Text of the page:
Bus of the Stars

I had a lot of time on my hands. This is unusual. But then, I don't normally take long bus trips. And as I learned this weekend any bus trip is a long bus trip.

As we rolled up the state I tried to not notice the smell of stale urine loudly parading around the isle. I wasn't overly successful. The bathroom was also leaking what I imagine was some citrus flavored odor masking gas. Except there was no masking. The urine must have turned the orange and now, in league, they were alternating attacks on my nostrils. I also tried to not notice the removal of shoes and socks all around me or my aching legs. I wondered how long it would take before we left Manhattan.
Night run: flowers.

For a while I stared at the passing scenery. There are pretty flowers that spring up even in the dusty grass between busy New York highways. I even spotted two deer browsing in the hedges. But I soon bored. I tried a book, but as our driver never anticipated the braking cars in front of us we jerked around too much for reading.

Perhaps this is why my thoughts drifted to the really weird. Has anyone else looked up at the sun and in shock not seen it? I watched clouds dim the light from the sun and suddenly I knew I was not looking at the sun but at some strange and distant star in a lonely stretch of emptiness. The star was foreign as were the clouds before it and the trees before them. I had an overwhelming feeling of being in a solar system of unfathomable remoteness. I didn't belong. It was a fleeting moment. But it was real.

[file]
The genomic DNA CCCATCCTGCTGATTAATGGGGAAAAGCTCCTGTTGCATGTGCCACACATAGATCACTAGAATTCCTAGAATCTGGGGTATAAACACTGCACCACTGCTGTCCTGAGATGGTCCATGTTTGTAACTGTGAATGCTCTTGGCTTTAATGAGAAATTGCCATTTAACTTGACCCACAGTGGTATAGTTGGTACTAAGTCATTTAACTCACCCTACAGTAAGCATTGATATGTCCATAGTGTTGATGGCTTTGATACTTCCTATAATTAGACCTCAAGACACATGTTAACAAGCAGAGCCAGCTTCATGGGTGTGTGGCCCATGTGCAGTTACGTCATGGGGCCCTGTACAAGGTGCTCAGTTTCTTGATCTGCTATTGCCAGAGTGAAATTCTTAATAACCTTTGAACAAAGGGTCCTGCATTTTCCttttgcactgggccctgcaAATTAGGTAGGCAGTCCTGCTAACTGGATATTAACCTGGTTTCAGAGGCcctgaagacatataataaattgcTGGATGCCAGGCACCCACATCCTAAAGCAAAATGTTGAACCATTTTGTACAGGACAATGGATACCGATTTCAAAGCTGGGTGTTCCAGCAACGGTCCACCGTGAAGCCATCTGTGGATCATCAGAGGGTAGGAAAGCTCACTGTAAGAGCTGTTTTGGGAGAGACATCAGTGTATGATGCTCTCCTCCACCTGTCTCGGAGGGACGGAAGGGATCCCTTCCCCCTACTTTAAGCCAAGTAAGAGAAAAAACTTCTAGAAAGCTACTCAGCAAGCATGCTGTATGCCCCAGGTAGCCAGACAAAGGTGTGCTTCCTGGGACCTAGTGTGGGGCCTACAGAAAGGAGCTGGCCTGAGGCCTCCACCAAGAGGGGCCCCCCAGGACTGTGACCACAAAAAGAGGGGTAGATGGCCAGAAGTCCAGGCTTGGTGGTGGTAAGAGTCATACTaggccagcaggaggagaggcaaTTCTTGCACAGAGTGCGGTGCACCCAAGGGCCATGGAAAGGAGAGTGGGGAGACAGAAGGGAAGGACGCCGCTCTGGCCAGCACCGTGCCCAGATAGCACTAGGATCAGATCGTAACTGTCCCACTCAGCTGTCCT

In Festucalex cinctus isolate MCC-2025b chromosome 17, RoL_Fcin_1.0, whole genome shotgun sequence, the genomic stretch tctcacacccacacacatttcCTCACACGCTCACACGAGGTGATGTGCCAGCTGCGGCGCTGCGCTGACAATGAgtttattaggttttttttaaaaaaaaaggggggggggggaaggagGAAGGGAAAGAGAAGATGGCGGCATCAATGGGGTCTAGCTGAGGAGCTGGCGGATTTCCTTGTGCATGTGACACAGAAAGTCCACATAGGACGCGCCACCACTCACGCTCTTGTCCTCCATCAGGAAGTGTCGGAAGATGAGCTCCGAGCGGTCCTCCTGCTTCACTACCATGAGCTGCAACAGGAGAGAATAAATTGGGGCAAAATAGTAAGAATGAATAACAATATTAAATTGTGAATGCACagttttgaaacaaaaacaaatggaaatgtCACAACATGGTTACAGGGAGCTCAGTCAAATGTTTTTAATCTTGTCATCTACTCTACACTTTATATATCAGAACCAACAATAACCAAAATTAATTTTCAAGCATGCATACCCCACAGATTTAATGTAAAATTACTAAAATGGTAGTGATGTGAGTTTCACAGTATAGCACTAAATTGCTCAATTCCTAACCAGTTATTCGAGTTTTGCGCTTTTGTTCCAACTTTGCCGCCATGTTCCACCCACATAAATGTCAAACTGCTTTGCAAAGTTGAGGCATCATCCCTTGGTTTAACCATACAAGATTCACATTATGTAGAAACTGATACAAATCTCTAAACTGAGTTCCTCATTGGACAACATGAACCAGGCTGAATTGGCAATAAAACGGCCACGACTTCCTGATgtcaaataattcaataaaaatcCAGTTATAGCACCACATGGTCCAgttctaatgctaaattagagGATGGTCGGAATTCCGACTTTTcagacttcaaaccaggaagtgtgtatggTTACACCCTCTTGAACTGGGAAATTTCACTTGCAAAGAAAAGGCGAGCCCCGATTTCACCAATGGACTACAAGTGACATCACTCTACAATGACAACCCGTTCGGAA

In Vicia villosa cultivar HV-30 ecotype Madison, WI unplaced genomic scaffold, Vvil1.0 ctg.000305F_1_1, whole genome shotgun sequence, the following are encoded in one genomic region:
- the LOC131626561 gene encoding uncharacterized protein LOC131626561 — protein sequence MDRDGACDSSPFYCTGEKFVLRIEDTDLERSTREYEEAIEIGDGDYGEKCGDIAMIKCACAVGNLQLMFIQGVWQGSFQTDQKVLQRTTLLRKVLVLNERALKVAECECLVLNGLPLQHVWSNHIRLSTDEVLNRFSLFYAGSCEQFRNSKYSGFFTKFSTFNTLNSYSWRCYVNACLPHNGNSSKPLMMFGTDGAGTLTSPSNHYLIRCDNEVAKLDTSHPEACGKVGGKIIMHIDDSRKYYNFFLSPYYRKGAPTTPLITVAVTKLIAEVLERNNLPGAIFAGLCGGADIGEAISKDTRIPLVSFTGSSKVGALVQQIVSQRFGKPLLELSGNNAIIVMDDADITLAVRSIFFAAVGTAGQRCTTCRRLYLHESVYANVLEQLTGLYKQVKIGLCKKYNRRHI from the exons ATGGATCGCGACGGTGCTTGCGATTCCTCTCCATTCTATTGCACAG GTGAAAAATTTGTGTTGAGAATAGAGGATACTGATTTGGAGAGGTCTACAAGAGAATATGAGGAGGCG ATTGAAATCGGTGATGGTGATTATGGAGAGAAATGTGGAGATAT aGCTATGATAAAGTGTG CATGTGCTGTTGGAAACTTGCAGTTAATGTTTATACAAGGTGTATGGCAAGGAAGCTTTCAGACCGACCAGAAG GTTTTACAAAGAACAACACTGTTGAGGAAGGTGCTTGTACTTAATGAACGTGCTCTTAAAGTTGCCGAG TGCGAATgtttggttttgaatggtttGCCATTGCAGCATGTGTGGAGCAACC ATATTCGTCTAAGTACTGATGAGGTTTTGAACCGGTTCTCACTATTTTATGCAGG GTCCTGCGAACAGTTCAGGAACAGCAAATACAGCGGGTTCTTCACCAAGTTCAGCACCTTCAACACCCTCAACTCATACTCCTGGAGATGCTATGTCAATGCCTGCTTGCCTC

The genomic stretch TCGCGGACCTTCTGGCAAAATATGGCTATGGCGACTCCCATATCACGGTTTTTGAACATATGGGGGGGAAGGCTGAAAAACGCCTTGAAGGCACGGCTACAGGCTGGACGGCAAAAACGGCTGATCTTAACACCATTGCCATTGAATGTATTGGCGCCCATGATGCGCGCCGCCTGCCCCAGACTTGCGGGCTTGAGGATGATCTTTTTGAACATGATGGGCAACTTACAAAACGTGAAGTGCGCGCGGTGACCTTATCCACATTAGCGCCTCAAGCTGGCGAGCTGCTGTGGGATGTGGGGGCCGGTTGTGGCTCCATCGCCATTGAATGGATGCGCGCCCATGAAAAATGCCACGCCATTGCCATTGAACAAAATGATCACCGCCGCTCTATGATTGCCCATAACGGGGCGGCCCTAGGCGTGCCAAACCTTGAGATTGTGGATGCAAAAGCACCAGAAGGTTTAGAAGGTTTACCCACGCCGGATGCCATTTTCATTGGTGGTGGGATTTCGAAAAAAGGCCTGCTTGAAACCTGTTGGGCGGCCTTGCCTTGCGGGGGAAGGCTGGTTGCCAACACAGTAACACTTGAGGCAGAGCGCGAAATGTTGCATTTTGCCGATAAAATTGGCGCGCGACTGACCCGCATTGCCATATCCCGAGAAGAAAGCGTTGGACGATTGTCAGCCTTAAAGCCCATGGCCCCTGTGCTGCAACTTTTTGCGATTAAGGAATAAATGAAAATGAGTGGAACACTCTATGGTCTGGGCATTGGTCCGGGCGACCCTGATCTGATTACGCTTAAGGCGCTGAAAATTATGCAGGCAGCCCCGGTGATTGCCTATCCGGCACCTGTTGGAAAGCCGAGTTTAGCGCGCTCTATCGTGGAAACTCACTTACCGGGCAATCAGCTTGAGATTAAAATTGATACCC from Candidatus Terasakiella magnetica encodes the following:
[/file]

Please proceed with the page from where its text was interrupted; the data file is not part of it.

Night Run: moon

I don't think this was an existential crises. Not that I'm immune to those. Hopefully this was just a change in perspective. I'm sure you've seen a few of those little eye trick pictures or movies. There is one of a spinning grey dancer. If you look at it for a moment you see it rotating in one direction. Then without explanation your brain re-understands it and suddenly the dancer appears to rotate in the other direction. Perhaps for a moment on the bus I saw the world spin round the other way.

I have been known to worry about things. The craziest thing I've worried about (up to this point) is the earth suddenly falling out of orbit and shooting into the sun. I kid you not. This was a real worry. I'm proud to say I managed to get past this rather quickly. But it was real. Panic rose up in me. What if it happened! I would die! That would be horrible! This was last year.

On the bus I didn't feel any panic. This moment wasn't one of worry. The feeling that grabbed me, that surprised me, was homesickness. I was homesick for belonging, even to a planet. Perhaps there are deep underlying psychological problems I need to work through. Perhaps I need to visit the family. Either way, next time I'll take the train.

Stay tuned this week for a post about Seniors and another about my running progress. Please help me support low-income seniors in Chicago by donating to H.O.M.E. today!

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